Speed Brake Lever Lockout
Movement of the speed brake lever moves a closed-loop cable connected to the two outboard flight spoiler control valves on each wing. Movement of the flap/slat handle moves a closed-loop cable connected to the dual-flap control valves in the left main landing gear (MLG) wheel well. Cable sectors are installed in the speed brake cable loop and flap system cable loop under the pedestal. When the flaps are extended eight degrees or greater, a programming cam on the flap sector transmits an input through a torque tube to a lockout arm at the speed brake sector. The lockout arm engages a gate on the speed brake sector and prevents its rotation.

If the flight crew extends the flaps while the speed brakes are deployed, a spoiler/flap extended alert is annunciated, and the flap sector input places the lockout arm in a spring-loaded standby mode. When the flight crew retracts the speed brake lever in response to the alert, the lockout arm engages the speed brake sector and prevents its movement in the extended direction. The lockout remains in effect until an unlocking input is received or the flaps are retracted.

Unlocking the Mechanism
Any one of three independent unlocking inputs associated with landing is required to unlock the speed brake lever for ground spoiler deployment:

If the flight crew makes a sustained effort to manually move the speed brake handle while the system is locked out, the system kinematics allow each of the inputs to overcome the resultant preload in the speed brake sector and unlock the speed brake lever.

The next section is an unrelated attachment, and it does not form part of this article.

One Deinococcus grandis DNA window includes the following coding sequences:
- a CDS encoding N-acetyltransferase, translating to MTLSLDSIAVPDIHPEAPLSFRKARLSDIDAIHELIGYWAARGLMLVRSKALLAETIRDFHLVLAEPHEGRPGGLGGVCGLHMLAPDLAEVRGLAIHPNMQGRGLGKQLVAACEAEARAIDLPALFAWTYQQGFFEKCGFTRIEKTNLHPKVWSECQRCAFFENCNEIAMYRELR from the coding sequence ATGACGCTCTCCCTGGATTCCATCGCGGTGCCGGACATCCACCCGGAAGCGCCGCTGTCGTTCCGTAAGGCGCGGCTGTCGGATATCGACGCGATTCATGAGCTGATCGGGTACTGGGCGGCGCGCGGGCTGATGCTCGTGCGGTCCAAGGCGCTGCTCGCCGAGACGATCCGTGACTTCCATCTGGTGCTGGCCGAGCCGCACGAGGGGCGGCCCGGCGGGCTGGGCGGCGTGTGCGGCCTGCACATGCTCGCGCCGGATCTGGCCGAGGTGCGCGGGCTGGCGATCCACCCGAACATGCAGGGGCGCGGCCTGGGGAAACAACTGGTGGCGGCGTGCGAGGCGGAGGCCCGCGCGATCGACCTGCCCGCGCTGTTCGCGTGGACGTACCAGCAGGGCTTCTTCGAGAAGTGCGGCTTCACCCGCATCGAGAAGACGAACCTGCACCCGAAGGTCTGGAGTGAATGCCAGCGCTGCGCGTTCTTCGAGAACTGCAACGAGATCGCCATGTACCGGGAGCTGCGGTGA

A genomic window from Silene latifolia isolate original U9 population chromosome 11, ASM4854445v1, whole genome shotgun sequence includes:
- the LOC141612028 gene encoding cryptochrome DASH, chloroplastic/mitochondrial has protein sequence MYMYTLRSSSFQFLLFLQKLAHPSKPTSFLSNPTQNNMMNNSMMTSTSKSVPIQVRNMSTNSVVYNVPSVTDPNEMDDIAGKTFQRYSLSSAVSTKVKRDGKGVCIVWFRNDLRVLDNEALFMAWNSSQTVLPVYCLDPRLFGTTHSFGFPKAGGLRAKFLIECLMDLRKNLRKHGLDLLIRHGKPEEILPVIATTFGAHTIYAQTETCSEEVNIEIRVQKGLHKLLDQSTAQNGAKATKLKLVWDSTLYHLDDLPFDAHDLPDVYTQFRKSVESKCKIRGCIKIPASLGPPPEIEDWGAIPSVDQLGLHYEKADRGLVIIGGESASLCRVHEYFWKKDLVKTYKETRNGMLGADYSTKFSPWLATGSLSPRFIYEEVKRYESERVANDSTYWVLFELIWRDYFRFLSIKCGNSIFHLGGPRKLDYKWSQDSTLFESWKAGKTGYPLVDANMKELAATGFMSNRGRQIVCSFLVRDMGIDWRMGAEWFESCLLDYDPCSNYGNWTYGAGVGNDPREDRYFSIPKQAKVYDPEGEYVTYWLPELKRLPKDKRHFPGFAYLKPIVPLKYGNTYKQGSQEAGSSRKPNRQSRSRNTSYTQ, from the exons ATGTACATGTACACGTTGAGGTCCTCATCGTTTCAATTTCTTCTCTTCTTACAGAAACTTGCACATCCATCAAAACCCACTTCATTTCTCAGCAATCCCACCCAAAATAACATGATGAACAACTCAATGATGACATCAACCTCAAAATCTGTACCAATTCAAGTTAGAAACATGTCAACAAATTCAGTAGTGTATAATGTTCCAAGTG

The autospoiler actuator provides the primary unlocking input at touchdown as soon as the MLG wheels reach speeds from 390 rpm to 725 rpm. Wheel spin-up transducers located in each of the four axles provide wheel rotation speed data to the ground spoiler control box on the MD-80. On the MD-90, the transducers provide wheel spin data to the antiskid/ autobrake system control unit. Although all four spin-up transducers normally send this information, only two inputs are required for autospoiler operation. The two inputs include one spin-up signal from either the right outboard wheel or left inboard wheel transducers, and one spin-up signal from either the left outboard or right inboard wheel transducers. An increasing-radius cam driven by the autospoiler actuator drives a cam follower arm that is attached to a push-pull cable mounted on the front of the pedestal. Rotation of the cam follower arm unlocks the mechanism by retracting the lockout arm and allowing rotation of the speed brake cable sector. If the speed brake lever is armed, the autospoiler actuator automatically moves it to the ground spoiler position.

An electric solenoid unlocks the speed brake lever within the first two inches of right MLG strut compression at touchdown. This allows the flight crew to manually deploy ground spoilers prior to compression of the nose landing gear (NLG) strut if either spin-up or autospoiler actuator deployment fails to occur at MLG touchdown. The solenoid independently drives the same cam follower arm operated by the autospoiler actuator. This provides an unlocking input through the same push-pull cable to retract the lockout arm and allow rotation of the speed brake cable sector.